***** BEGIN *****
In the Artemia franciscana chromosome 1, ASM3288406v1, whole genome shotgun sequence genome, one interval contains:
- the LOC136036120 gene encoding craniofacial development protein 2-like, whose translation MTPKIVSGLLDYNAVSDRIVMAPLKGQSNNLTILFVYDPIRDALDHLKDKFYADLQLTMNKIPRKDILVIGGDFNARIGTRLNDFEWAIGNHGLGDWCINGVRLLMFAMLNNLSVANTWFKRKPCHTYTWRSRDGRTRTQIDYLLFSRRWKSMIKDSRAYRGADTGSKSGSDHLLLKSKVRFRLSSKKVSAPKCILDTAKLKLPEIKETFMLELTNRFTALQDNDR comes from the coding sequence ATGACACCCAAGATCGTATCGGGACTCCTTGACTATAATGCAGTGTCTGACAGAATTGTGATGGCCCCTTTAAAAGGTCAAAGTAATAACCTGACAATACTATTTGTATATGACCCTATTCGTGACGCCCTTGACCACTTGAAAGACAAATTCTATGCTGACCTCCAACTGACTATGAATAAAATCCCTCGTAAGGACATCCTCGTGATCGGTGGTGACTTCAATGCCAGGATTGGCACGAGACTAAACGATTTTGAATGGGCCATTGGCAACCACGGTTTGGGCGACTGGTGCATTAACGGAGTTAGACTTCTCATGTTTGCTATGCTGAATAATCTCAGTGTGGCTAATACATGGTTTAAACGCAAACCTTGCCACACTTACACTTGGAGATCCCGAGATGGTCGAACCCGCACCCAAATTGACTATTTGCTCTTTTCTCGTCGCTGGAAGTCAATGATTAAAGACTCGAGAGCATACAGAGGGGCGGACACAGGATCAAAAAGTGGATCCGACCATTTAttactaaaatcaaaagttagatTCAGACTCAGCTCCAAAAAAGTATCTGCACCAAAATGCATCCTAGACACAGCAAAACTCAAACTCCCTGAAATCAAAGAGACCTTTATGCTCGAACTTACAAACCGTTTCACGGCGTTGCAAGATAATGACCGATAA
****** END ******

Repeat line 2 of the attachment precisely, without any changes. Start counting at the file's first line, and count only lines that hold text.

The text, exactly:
- the LOC136036120 gene encoding craniofacial development protein 2-like, whose translation MTPKIVSGLLDYNAVSDRIVMAPLKGQSNNLTILFVYDPIRDALDHLKDKFYADLQLTMNKIPRKDILVIGGDFNARIGTRLNDFEWAIGNHGLGDWCINGVRLLMFAMLNNLSVANTWFKRKPCHTYTWRSRDGRTRTQIDYLLFSRRWKSMIKDSRAYRGADTGSKSGSDHLLLKSKVRFRLSSKKVSAPKCILDTAKLKLPEIKETFMLELTNRFTALQDNDR comes from the coding sequence ATGACACCCAAGATCGTATCGGGACTCCTTGACTATAATGCAGTGTCTGACAGAATTGTGATGGCCCCTTTAAAAGGTCAAAGTAATAACCTGACAATACTATTTGTATATGACCCTATTCGTGACGCCCTTGACCACTTGAAAGACAAATTCTATGCTGACCTCCAACTGACTATGAATAAAATCCCTCGTAAGGACATCCTCGTGATCGGTGGTGACTTCAATGCCAGGATTGGCACGAGACTAAACGATTTTGAATGGGCCATTGGCAACCACGGTTTGGGCGACTGGTGCATTAACGGAGTTAGACTTCTCATGTTTGCTATGCTGAATAATCTCAGTGTGGCTAATACATGGTTTAAACGCAAACCTTGCCACACTTACACTTGGAGATCCCGAGATGGTCGAACCCGCACCCAAATTGACTATTTGCTCTTTTCTCGTCGCTGGAAGTCAATGATTAAAGACTCGAGAGCATACAGAGGGGCGGACACAGGATCAAAAAGTGGATCCGACCATTTAttactaaaatcaaaagttagatTCAGACTCAGCTCCAAAAAAGTATCTGCACCAAAATGCATCCTAGACACAGCAAAACTCAAACTCCCTGAAATCAAAGAGACCTTTATGCTCGAACTTACAAACCGTTTCACGGCGTTGCAAGATAATGACCGATAA